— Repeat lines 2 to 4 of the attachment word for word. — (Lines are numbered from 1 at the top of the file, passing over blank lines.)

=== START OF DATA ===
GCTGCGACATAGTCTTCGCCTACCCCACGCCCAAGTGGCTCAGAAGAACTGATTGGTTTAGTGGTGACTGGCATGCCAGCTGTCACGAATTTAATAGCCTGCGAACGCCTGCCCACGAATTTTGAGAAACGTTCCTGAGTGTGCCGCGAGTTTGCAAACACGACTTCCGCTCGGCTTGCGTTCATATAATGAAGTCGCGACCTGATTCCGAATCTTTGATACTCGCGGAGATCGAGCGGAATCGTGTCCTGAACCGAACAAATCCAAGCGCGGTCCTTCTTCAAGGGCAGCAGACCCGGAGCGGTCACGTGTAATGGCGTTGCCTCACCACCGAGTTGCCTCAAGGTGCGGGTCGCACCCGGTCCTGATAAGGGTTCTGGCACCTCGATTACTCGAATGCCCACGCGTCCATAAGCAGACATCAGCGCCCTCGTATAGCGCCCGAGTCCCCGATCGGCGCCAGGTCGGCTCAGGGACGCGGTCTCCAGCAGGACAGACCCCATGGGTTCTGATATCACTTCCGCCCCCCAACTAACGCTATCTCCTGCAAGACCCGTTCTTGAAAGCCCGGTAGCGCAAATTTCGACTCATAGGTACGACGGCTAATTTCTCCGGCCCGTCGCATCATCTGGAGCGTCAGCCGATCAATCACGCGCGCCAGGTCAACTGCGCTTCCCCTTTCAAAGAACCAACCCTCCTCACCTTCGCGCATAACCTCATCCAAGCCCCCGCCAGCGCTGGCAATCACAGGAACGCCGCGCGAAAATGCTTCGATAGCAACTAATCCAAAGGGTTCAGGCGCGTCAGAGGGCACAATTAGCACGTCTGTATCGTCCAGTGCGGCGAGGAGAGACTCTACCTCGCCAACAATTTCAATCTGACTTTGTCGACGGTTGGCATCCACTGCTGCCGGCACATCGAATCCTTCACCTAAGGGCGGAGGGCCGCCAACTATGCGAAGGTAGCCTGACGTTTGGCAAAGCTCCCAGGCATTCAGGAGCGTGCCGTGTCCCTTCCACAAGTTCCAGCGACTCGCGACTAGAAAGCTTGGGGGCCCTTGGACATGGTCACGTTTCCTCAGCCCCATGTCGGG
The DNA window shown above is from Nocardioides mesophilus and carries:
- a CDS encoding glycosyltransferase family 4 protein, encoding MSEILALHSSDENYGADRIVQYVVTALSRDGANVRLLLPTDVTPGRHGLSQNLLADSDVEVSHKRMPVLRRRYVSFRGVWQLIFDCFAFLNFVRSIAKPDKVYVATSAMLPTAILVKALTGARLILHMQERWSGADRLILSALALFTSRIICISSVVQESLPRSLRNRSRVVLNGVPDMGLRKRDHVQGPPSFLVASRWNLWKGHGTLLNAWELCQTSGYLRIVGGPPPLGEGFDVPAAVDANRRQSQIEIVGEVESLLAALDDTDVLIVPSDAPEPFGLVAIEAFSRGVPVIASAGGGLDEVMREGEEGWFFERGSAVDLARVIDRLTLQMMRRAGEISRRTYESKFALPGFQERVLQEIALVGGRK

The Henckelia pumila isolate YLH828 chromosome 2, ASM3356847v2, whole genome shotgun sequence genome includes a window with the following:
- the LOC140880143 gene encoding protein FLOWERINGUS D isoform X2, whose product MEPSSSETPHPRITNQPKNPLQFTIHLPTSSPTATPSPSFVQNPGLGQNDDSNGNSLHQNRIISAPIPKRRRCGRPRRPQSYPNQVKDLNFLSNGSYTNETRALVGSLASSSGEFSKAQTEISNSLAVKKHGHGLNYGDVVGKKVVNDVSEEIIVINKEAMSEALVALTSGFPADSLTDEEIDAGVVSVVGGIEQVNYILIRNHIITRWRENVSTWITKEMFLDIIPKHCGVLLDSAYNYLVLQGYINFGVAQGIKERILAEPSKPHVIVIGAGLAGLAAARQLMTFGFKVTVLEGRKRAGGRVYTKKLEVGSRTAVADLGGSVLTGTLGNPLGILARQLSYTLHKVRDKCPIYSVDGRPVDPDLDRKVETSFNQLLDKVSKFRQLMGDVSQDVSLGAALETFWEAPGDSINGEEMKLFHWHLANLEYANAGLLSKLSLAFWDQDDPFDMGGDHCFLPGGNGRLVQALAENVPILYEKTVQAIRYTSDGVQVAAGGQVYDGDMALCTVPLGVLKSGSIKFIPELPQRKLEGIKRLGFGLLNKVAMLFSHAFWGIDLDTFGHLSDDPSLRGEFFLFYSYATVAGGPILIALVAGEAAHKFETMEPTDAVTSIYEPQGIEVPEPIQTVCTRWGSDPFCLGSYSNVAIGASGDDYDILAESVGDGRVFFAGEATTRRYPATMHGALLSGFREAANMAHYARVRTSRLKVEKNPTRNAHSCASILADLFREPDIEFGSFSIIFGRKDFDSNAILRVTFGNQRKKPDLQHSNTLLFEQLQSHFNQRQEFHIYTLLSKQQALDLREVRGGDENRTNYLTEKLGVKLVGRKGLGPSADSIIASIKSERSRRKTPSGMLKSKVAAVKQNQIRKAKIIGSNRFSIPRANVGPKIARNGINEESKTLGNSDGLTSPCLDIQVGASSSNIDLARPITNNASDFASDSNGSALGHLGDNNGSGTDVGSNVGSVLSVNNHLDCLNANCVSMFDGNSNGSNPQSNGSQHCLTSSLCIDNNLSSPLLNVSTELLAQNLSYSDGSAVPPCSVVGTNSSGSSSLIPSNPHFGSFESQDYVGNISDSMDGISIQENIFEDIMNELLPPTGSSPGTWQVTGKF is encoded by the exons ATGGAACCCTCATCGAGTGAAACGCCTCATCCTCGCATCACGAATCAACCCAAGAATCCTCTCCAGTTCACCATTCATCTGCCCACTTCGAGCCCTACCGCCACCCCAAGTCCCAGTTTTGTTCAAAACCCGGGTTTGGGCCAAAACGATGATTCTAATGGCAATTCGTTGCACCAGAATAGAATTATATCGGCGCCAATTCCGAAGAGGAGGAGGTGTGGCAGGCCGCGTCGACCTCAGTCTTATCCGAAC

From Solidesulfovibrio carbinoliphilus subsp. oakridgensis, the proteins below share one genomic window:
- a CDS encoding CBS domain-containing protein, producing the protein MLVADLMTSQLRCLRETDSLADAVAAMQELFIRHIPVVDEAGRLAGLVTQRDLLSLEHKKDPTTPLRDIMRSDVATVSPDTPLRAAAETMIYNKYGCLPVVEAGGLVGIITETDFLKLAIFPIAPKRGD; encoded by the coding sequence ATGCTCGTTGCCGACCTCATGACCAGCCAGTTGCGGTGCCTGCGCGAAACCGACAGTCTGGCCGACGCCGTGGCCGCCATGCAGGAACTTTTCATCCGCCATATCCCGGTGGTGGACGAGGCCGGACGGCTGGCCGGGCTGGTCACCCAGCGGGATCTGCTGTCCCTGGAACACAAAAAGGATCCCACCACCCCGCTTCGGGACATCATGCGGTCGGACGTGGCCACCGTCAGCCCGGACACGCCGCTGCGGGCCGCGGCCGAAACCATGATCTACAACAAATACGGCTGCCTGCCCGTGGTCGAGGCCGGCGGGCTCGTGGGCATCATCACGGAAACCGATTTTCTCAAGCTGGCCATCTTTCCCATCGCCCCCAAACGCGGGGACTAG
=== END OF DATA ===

The DNA window shown above is from Nocardioides mesophilus and carries:
- a CDS encoding glycosyltransferase family 4 protein, encoding MSEILALHSSDENYGADRIVQYVVTALSRDGANVRLLLPTDVTPGRHGLSQNLLADSDVEVSHKRMPVLRRRYVSFRGVWQLIFDCFAFLNFVRSIAKPDKVYVATSAMLPTAILVKALTGARLILHMQERWSGADRLILSALALFTSRIICISSVVQESLPRSLRNRSRVVLNGVPDMGLRKRDHVQGPPSFLVASRWNLWKGHGTLLNAWELCQTSGYLRIVGGPPPLGEGFDVPAAVDANRRQSQIEIVGEVESLLAALDDTDVLIVPSDAPEPFGLVAIEAFSRGVPVIASAGGGLDEVMREGEEGWFFERGSAVDLARVIDRLTLQMMRRAGEISRRTYESKFALPGFQERVLQEIALVGGRK

The Henckelia pumila isolate YLH828 chromosome 2, ASM3356847v2, whole genome shotgun sequence genome includes a window with the following: